Hey gang, CNGchat needs your help!

For over a decade we have enjoyed providing this little corner of the Internet for folks to discuss all things natural gas vehicles. It is the largest forum of its kind: with some 70,000 posts on over 11,000 topics. But with continued low gasoline & diesel prices and strong automaker support for electric vehicles, consumer interest in CNG has dropped considerably, and with it has visitor traffic here. As a result, Google ad revenues no longer cover hosting fees.

If you find CNGchat to be a useful resource then please consider making a modest donation to support keeping this remarkable pool of knowledge available to the alternative fuels community. Thanks!

See more
See less

900 psi= how many more miles

  • Filter
  • Time
  • Show
Clear All
new posts

  • 900 psi= how many more miles

    i have a 2010 Chevy impala 3.5. How many miles can I expect out of 900 psi

  • #2
    It depends. Most GM cars stop with some residual pressure (around 200 PSI) in the tank. In addition to prevent cycling from CNG to gasoline and back, many will not restart on CNG if there is less than around 500 PSI in the tank. So if you are driving and the changeover occurs, you will get more miles of CNG range then if you have to stop and restart the engine below 500 PSI. This assumes you are discussing a bi-fuel car. The pressure in the tank is not a linear thing. There are charts to show the actual pressure in relation to percentage of tank volume.


    • #3
      Sorry this is a dedicated aftermarket Cng car. I’ve never gone lower than 900 just want an approximate milage if possible.

      emergency kind of thing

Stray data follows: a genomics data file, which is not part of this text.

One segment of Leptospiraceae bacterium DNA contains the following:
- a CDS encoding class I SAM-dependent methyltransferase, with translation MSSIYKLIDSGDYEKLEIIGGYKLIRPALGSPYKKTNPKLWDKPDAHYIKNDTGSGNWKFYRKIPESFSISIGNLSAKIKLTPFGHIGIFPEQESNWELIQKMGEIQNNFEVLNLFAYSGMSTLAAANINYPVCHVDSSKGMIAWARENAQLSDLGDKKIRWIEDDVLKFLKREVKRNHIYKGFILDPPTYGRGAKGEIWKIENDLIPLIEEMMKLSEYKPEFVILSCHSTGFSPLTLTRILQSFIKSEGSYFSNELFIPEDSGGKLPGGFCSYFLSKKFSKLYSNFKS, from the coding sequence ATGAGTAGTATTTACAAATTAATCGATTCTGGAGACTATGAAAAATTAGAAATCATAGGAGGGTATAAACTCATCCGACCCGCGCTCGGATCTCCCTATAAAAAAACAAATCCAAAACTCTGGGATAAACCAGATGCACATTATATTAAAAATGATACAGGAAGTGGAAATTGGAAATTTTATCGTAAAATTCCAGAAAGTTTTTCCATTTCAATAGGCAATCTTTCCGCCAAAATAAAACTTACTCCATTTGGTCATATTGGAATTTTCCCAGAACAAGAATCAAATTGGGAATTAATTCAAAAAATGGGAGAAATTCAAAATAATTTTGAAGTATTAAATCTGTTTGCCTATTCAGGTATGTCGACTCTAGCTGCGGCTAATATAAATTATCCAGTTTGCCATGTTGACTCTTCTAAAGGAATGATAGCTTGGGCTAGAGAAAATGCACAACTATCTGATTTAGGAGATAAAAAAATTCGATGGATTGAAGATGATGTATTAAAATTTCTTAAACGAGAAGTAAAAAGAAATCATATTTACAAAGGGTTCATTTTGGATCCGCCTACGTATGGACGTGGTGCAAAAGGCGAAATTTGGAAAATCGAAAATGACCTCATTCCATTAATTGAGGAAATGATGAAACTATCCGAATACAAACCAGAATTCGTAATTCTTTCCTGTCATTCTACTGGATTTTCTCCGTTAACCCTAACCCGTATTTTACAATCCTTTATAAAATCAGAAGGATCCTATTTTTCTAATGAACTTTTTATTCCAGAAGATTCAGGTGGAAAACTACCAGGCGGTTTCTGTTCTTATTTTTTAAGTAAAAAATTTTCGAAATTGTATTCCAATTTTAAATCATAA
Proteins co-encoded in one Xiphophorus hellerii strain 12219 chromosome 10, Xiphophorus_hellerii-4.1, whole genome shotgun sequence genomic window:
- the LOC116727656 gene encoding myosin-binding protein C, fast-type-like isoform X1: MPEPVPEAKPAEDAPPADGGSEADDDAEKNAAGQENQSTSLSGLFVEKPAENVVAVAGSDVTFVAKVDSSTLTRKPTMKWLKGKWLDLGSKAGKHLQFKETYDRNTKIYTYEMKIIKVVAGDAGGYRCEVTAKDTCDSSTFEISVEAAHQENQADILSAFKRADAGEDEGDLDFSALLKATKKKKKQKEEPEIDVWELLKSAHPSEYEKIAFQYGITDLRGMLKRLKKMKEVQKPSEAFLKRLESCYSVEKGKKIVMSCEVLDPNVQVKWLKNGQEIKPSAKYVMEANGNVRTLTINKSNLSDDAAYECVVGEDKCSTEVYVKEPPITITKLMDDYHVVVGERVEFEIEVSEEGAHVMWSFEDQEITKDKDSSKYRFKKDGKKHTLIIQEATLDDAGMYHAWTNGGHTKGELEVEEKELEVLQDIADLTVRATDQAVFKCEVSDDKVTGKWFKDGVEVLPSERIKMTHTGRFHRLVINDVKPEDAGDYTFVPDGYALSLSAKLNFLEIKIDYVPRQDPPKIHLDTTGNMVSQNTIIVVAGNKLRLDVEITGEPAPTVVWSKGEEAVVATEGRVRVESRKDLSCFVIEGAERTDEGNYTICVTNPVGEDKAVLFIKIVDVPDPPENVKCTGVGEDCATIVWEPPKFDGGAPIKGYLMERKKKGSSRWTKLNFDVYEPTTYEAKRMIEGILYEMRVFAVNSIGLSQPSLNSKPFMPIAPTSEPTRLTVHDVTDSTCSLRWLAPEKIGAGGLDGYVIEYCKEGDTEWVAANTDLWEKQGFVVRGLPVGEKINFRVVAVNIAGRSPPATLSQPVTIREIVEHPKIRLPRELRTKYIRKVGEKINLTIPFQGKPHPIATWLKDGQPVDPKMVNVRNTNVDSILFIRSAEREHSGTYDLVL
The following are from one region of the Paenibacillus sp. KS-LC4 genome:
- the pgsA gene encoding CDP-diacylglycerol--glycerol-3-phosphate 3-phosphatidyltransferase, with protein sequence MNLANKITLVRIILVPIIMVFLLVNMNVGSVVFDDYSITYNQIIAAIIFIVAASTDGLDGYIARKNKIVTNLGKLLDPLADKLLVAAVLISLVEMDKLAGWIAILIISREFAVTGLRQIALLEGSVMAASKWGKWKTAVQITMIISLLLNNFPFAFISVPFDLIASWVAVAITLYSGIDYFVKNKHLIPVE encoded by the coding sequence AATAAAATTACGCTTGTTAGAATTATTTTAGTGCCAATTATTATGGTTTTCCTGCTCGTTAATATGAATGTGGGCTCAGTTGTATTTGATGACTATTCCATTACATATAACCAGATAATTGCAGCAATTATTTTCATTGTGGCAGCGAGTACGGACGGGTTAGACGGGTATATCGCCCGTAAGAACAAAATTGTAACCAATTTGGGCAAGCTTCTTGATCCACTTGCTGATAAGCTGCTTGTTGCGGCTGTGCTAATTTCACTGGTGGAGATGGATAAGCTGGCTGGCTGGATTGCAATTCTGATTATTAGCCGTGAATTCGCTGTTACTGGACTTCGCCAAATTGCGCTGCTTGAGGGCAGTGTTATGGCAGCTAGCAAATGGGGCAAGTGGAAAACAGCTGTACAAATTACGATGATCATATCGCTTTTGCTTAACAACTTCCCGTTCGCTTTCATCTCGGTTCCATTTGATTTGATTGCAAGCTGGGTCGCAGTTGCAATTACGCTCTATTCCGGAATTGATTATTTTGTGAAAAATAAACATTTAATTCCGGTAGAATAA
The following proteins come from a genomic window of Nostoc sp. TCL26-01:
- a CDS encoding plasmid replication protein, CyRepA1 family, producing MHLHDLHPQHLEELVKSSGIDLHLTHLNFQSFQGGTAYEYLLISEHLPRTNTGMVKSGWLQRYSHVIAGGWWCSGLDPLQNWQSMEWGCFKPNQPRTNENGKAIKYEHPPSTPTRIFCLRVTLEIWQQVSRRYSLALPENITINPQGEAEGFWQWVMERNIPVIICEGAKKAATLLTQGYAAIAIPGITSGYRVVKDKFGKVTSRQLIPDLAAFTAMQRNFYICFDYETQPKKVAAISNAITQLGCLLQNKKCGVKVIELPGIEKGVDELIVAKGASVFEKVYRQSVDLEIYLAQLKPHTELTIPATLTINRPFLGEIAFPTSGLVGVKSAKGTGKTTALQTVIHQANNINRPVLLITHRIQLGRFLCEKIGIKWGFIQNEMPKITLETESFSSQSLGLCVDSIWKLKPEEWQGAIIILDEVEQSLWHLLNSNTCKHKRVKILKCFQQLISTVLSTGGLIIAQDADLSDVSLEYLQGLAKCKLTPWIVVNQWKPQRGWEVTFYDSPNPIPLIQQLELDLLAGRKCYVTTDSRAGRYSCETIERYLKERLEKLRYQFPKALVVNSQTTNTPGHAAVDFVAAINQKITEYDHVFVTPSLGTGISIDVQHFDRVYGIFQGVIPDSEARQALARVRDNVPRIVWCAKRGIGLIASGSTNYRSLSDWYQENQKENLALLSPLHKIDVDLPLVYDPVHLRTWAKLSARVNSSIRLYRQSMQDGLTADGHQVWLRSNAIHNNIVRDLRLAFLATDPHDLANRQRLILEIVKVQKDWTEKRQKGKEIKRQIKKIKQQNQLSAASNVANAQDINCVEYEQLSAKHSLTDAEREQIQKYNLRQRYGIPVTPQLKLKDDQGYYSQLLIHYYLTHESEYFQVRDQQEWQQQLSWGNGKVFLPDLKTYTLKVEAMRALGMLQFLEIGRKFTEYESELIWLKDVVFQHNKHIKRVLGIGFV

• #4
        Cannot give you a good answer. Is your fuel gauge just pressure only? If it is, can you actually see the pressure? Or is it just a series of lights that tell you when you have 1/2, 1/4 etc. of fuel. Pressure is only one component of the actual volume of CNG you have in the tank. The other is temperature. Both items need to be known (pressure and temperature) to get an accurate range. The best fuel "gauges" calculate the volume based on these two values. In essence, you have more volume of fuel in a cold tank then a hot tank at a given tank pressure. If you can read the pressure accurately, check how many miles you go for each 100 PSI pressure drop you see and make a chart to give you a rough idea of how far you can go. In addition, you need to see if the aftermarket installer has any information on the lowest pressure available pressure in the tank will allow the car to run. CNG fuel rail pressure can vary between installation types. Some vehicles have lower rail pressures around 35 PSI, some have higher like 175 PSI so that would also have a bearing on the minimum pressure you could operate at. I would think in most cases you should be safe down to about 200 PSI before the vehicle shuts down, possibly lower.


        • #5
          Hi Flavillio,

          I think you have one of the NatrualDrive dedicated Impala conversions, including the optional electronic psi dial gauge near the shifter? If so the fuel rail requires 120 psi so that is where the engine will stop. And as siai47 indicated, psi is a function of fuel in the tank along with ambient temperatures. So 900 psi will get you a tad farther if it is showing this in cold weather conditions vs. on a hot day. Note also that a nice thing about CNG is that typically the engine gives you about a 1/4 mile notice by way of lugging the engine before it completely stops.